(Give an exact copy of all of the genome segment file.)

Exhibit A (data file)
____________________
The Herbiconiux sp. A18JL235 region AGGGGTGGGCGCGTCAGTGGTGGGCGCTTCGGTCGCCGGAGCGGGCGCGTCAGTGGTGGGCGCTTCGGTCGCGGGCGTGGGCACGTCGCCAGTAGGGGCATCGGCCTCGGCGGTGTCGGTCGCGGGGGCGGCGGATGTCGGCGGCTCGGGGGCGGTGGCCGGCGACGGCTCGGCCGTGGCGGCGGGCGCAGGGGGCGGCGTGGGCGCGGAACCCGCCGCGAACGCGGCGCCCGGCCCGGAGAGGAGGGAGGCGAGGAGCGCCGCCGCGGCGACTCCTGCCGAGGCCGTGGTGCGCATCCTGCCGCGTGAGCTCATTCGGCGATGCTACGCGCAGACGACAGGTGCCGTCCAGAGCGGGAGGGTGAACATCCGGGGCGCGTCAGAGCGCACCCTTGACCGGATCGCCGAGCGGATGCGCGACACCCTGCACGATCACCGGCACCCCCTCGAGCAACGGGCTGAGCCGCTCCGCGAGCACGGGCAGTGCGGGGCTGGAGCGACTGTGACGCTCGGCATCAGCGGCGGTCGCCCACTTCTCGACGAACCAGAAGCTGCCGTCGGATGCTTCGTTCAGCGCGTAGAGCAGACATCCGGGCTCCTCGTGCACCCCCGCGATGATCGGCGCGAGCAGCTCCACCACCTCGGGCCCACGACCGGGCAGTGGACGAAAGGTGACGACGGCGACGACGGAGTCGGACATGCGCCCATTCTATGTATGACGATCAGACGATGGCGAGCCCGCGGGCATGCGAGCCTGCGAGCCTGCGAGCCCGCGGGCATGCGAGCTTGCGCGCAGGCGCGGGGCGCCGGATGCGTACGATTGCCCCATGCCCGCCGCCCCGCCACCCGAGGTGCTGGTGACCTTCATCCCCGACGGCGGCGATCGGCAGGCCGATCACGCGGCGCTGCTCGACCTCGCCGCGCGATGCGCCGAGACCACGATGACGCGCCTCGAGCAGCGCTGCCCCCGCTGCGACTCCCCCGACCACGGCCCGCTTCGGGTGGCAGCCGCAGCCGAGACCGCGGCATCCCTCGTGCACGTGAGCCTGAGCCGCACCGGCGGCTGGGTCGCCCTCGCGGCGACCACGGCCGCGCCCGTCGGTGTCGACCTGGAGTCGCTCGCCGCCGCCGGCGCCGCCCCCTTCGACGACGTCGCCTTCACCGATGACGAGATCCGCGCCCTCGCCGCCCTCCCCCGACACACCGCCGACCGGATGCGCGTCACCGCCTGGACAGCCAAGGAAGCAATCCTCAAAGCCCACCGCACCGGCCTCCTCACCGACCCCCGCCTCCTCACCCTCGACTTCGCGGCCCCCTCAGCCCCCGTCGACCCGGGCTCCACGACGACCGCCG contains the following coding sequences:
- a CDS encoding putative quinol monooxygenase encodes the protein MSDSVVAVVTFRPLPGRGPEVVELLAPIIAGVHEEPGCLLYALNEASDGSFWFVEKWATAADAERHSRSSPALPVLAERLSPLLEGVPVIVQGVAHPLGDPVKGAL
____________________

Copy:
The Herbiconiux sp. A18JL235 region AGGGGTGGGCGCGTCAGTGGTGGGCGCTTCGGTCGCCGGAGCGGGCGCGTCAGTGGTGGGCGCTTCGGTCGCGGGCGTGGGCACGTCGCCAGTAGGGGCATCGGCCTCGGCGGTGTCGGTCGCGGGGGCGGCGGATGTCGGCGGCTCGGGGGCGGTGGCCGGCGACGGCTCGGCCGTGGCGGCGGGCGCAGGGGGCGGCGTGGGCGCGGAACCCGCCGCGAACGCGGCGCCCGGCCCGGAGAGGAGGGAGGCGAGGAGCGCCGCCGCGGCGACTCCTGCCGAGGCCGTGGTGCGCATCCTGCCGCGTGAGCTCATTCGGCGATGCTACGCGCAGACGACAGGTGCCGTCCAGAGCGGGAGGGTGAACATCCGGGGCGCGTCAGAGCGCACCCTTGACCGGATCGCCGAGCGGATGCGCGACACCCTGCACGATCACCGGCACCCCCTCGAGCAACGGGCTGAGCCGCTCCGCGAGCACGGGCAGTGCGGGGCTGGAGCGACTGTGACGCTCGGCATCAGCGGCGGTCGCCCACTTCTCGACGAACCAGAAGCTGCCGTCGGATGCTTCGTTCAGCGCGTAGAGCAGACATCCGGGCTCCTCGTGCACCCCCGCGATGATCGGCGCGAGCAGCTCCACCACCTCGGGCCCACGACCGGGCAGTGGACGAAAGGTGACGACGGCGACGACGGAGTCGGACATGCGCCCATTCTATGTATGACGATCAGACGATGGCGAGCCCGCGGGCATGCGAGCCTGCGAGCCTGCGAGCCCGCGGGCATGCGAGCTTGCGCGCAGGCGCGGGGCGCCGGATGCGTACGATTGCCCCATGCCCGCCGCCCCGCCACCCGAGGTGCTGGTGACCTTCATCCCCGACGGCGGCGATCGGCAGGCCGATCACGCGGCGCTGCTCGACCTCGCCGCGCGATGCGCCGAGACCACGATGACGCGCCTCGAGCAGCGCTGCCCCCGCTGCGACTCCCCCGACCACGGCCCGCTTCGGGTGGCAGCCGCAGCCGAGACCGCGGCATCCCTCGTGCACGTGAGCCTGAGCCGCACCGGCGGCTGGGTCGCCCTCGCGGCGACCACGGCCGCGCCCGTCGGTGTCGACCTGGAGTCGCTCGCCGCCGCCGGCGCCGCCCCCTTCGACGACGTCGCCTTCACCGATGACGAGATCCGCGCCCTCGCCGCCCTCCCCCGACACACCGCCGACCGGATGCGCGTCACCGCCTGGACAGCCAAGGAAGCAATCCTCAAAGCCCACCGCACCGGCCTCCTCACCGACCCCCGCCTCCTCACCCTCGACTTCGCGGCCCCCTCAGCCCCCGTCGACCCGGGCTCCACGACGACCGCCG contains the following coding sequences:
- a CDS encoding putative quinol monooxygenase encodes the protein MSDSVVAVVTFRPLPGRGPEVVELLAPIIAGVHEEPGCLLYALNEASDGSFWFVEKWATAADAERHSRSSPALPVLAERLSPLLEGVPVIVQGVAHPLGDPVKGAL